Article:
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Talk by Larry Cantwell, East Hampton Town Supervisor

At June 15, 2016 South Fork Energy Forum at LTV

Forty years ago as a Town Board member, I worked on the Towns first open-space
plan, along with Supervisor Mary Fallon and Town Planner Tom Thorsen.
Thousands of acres of environmentally sensitive land were identified for
preservation and, at the time, this was a very ambitious plan. I would say no one
expected it could attain many of its goals. But this plan established the goals so that
every time federal, state, or county funds were available to buy open space, East
Hampton raised its hands. Later town referenda supporting local funds to buy open
space and farmland were passed, and, in 1999, the Community Preservation Fund
was adopted. Today, over 40% of the land area has been preserved town wide and
the CPF program provides almost $25 million a year as we continue to aggressively
preserve open space.
Three years ago, upon the excellent work and recommendation of the Energy
Sustainability Committee, the Town Board adopted a Comprehensive Energy Vision
establishing the goal of meeting 100% of community-wide electric consumption
with renewable energy sources by 2020.
Some people have scoffed at this ambitious goal as some did 40 years ago on the
open-space plan. But I am even more confident today that this goal is indeed
attainablemaybe not exactly on time, but in our immediate future.
After adopting the Energy Vision Plan (again working with the Energy Sustainable
Committee), the Town adopted a Climate Action Plan, and we are very proud to
have achieved Certification by the State of New York as a Climate Smart
Community.
As we have moved towards implementation of these plans, we have received great
support from NYSERDA, with grants totaling $285,000 to analyze community
microgrids, participate in a consortium supporting energy audits and home-energy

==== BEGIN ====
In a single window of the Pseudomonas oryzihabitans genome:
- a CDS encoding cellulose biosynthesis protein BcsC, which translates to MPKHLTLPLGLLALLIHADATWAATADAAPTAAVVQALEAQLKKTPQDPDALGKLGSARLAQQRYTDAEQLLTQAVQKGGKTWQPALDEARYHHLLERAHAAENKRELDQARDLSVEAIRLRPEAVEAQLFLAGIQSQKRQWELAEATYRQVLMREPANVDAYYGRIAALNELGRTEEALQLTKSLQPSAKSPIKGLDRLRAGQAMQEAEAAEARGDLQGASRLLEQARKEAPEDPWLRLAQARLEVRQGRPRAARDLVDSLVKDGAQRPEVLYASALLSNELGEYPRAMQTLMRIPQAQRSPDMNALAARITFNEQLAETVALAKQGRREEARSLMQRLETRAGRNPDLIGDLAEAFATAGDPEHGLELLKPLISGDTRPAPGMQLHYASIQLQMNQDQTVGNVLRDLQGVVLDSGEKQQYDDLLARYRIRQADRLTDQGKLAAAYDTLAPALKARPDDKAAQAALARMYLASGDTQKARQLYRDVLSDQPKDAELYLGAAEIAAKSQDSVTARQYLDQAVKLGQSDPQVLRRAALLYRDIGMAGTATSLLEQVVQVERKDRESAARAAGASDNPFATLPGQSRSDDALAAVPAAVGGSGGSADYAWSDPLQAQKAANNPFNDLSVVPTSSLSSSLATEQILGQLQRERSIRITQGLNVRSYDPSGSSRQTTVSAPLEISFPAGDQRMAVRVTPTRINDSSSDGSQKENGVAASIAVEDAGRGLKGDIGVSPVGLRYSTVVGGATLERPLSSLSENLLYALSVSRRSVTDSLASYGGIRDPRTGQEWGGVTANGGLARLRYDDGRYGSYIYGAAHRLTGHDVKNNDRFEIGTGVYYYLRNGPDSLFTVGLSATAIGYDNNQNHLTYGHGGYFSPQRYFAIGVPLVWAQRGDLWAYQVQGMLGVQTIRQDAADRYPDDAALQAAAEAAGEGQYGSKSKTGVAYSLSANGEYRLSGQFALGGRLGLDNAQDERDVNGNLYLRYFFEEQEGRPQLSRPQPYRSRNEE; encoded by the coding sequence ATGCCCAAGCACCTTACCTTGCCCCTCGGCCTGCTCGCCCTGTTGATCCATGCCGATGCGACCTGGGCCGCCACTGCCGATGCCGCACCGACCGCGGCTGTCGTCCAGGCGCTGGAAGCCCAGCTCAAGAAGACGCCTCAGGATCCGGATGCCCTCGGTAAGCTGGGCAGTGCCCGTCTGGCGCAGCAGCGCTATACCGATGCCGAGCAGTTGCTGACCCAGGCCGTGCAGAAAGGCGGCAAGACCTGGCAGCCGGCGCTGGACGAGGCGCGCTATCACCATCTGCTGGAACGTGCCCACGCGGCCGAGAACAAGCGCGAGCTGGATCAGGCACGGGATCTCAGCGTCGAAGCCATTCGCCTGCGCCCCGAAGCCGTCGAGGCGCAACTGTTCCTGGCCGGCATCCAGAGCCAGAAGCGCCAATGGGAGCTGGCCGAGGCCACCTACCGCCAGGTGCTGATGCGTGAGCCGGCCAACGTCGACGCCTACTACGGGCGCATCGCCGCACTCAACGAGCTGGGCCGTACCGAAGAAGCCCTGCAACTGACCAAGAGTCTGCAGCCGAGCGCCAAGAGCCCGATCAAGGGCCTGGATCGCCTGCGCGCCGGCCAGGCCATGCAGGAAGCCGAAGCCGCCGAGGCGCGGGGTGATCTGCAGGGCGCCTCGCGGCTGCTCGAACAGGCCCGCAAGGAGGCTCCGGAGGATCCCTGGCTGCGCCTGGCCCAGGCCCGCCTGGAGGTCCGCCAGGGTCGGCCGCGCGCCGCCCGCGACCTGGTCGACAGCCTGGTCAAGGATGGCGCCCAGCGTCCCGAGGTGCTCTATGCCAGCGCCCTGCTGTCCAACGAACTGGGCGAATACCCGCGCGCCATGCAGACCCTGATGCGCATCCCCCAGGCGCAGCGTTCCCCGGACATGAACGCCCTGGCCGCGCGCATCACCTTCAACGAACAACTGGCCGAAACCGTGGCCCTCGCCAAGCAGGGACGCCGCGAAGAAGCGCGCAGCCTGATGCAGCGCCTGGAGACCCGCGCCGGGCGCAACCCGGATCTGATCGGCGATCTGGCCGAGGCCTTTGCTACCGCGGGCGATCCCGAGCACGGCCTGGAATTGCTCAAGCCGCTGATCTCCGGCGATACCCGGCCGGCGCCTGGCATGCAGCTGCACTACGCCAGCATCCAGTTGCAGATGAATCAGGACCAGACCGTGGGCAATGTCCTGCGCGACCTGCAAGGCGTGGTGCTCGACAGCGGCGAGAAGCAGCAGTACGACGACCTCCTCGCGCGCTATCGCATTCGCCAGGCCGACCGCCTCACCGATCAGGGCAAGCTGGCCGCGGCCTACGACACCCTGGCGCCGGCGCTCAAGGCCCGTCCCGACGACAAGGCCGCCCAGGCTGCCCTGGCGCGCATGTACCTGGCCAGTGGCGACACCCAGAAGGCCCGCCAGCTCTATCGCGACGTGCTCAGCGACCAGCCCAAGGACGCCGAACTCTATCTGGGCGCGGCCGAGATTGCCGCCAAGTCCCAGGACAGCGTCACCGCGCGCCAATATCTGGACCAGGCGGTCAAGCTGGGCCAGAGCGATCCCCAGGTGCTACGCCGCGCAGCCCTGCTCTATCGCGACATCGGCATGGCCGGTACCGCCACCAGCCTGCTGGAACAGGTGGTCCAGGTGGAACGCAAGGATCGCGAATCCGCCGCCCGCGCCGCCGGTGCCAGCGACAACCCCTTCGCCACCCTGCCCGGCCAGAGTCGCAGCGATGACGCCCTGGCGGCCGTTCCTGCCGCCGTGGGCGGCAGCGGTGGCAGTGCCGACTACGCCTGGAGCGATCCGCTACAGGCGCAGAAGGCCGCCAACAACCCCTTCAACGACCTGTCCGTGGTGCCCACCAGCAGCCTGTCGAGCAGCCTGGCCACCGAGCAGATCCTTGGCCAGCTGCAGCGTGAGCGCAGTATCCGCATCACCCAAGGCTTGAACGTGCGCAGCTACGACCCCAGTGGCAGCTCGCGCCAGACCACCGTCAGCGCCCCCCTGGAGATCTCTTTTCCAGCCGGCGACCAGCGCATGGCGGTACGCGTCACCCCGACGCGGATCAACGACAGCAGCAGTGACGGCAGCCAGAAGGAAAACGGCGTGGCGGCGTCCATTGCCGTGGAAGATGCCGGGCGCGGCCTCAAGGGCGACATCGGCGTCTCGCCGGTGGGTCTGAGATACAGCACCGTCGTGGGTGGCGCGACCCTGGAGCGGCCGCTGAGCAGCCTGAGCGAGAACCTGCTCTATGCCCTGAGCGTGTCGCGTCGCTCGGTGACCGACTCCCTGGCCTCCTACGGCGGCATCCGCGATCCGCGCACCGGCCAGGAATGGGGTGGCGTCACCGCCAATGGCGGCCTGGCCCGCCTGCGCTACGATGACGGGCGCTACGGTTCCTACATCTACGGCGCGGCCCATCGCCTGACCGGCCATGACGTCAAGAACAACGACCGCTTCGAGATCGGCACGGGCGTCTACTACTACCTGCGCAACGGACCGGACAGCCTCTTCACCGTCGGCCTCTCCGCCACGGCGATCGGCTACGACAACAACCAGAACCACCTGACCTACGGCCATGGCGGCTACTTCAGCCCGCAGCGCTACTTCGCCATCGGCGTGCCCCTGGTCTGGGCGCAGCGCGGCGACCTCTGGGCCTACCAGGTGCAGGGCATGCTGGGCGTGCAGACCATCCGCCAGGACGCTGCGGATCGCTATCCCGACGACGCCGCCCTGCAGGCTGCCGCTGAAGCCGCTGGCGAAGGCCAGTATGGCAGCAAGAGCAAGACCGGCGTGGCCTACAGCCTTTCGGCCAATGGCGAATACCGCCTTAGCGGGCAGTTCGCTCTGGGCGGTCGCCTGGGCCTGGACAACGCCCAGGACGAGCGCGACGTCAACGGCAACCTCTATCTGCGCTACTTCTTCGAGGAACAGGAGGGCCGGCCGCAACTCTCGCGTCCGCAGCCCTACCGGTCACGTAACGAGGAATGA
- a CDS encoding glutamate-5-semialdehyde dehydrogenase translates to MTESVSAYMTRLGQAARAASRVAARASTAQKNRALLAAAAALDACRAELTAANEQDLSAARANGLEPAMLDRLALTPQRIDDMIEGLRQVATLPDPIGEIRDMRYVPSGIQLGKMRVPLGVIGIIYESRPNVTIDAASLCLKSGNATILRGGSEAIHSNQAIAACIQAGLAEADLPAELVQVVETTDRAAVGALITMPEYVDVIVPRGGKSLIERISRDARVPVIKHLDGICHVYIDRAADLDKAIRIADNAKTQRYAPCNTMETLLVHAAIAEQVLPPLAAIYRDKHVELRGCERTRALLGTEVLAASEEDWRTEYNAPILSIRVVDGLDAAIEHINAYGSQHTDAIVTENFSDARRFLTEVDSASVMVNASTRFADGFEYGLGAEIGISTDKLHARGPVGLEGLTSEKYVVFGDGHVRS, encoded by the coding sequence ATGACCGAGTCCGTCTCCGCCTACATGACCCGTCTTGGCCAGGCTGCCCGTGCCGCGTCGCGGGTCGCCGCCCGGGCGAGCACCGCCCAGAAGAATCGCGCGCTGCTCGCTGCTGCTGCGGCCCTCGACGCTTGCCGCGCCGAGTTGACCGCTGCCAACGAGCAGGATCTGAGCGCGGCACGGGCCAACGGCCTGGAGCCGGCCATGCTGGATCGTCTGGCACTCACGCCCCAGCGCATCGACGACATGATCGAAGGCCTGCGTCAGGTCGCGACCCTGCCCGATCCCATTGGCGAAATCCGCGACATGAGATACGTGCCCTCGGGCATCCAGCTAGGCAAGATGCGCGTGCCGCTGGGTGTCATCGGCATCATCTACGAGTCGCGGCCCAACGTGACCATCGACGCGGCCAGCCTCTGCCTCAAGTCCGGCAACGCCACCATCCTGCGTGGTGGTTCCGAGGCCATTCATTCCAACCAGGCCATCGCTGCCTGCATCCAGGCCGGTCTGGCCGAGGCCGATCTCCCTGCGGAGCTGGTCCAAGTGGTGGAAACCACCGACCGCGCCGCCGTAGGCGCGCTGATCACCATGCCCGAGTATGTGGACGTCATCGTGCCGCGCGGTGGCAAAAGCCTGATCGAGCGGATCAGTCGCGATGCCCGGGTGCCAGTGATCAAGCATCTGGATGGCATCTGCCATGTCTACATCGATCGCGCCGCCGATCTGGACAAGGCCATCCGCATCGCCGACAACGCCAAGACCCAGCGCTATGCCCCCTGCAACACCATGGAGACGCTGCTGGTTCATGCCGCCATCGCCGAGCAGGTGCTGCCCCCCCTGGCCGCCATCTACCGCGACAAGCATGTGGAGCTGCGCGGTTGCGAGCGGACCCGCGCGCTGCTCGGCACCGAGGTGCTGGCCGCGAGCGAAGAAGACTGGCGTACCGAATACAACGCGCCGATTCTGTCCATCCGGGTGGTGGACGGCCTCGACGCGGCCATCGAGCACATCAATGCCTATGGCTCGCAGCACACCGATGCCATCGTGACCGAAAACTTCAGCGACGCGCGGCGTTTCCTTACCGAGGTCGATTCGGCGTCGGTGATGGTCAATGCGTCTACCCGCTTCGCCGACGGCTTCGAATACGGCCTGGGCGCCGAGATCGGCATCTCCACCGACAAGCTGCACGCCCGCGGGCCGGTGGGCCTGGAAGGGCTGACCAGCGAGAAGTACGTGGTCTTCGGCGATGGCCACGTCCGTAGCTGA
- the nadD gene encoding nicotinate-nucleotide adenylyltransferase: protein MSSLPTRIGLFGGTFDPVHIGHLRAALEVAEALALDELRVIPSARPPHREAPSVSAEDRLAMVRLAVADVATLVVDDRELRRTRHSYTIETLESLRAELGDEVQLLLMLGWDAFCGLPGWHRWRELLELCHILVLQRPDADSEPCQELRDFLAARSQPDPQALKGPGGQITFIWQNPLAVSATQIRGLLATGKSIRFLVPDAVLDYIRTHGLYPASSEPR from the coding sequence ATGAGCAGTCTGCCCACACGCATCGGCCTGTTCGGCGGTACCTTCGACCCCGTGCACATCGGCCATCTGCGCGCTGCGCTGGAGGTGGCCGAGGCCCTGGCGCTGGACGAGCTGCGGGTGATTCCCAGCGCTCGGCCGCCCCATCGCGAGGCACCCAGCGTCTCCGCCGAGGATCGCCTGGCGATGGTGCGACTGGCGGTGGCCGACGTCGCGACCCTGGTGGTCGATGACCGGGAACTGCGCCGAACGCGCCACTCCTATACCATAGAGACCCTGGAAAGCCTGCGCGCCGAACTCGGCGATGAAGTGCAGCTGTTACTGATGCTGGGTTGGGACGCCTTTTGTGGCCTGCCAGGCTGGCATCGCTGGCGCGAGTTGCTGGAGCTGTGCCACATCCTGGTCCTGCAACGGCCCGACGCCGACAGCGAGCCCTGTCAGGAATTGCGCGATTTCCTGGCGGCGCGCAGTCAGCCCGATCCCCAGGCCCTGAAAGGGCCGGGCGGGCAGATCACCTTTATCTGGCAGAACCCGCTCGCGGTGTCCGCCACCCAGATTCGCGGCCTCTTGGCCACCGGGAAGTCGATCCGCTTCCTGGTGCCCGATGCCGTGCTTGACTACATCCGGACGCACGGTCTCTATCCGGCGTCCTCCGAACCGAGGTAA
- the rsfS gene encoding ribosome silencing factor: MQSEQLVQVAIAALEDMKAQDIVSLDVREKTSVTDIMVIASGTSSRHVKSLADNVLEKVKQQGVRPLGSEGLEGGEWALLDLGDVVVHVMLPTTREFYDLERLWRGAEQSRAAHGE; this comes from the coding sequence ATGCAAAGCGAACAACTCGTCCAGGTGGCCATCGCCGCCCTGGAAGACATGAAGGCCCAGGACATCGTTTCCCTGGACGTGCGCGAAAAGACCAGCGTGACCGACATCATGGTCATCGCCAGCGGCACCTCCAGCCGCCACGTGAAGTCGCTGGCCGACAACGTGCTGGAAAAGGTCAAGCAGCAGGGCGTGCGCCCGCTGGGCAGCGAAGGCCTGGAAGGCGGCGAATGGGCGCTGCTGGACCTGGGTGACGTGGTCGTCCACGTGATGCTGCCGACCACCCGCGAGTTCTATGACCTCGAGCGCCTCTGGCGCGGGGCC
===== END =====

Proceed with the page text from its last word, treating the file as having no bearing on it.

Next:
conservation, install electric-vehicle charging stations and support solar energy. We
have supported solar energy opportunities on Town land under the feed-in-tariff
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program, completed energy audits of Town buildings and proposed electric


vehicles to replace some of the Towns fleet of vehicles. There is much more work
to do.
We all know we live in a special place. Our Town is surrounded by water. We are,
in effect, an island. And we are vulnerable as a coastal community. The sea level is
rising and will continue to rise and, as a community, we must plan for its impacts
on our coast, on our infrastructure, and on public safety. We have begun this
process and are about to begin a coastal assessment and resiliency plan.
On a larger scale, climate change is a fact. The year 2015 was the warmest year ever
recorded since 1880, the year modern recordkeeping began. While this is a larger
issue than East Hampton can address on its own, we need to do our part because
it is in our self-interest, and it is the right thing to do.
Right now we are at a crossroads in the decision-making for the energy future on
the South Fork. We know we face a serious, imminent, and growing deficit of
electricity supply on the South Fork. We know PSEG and LIPA are considering
proposals to address it. We know the Town of East Hampton wants a 100%
renewable option. I believe a strong renewable option is consistent with Governor
Cuomos goals for the State. I believe PSEG will see the value in meeting the needs
of the South Fork with renewable energy and conservation.
Like the open-space plan of 40 years ago when we raised our hands to save open
space, we raise our hands again for a renewable energy future.
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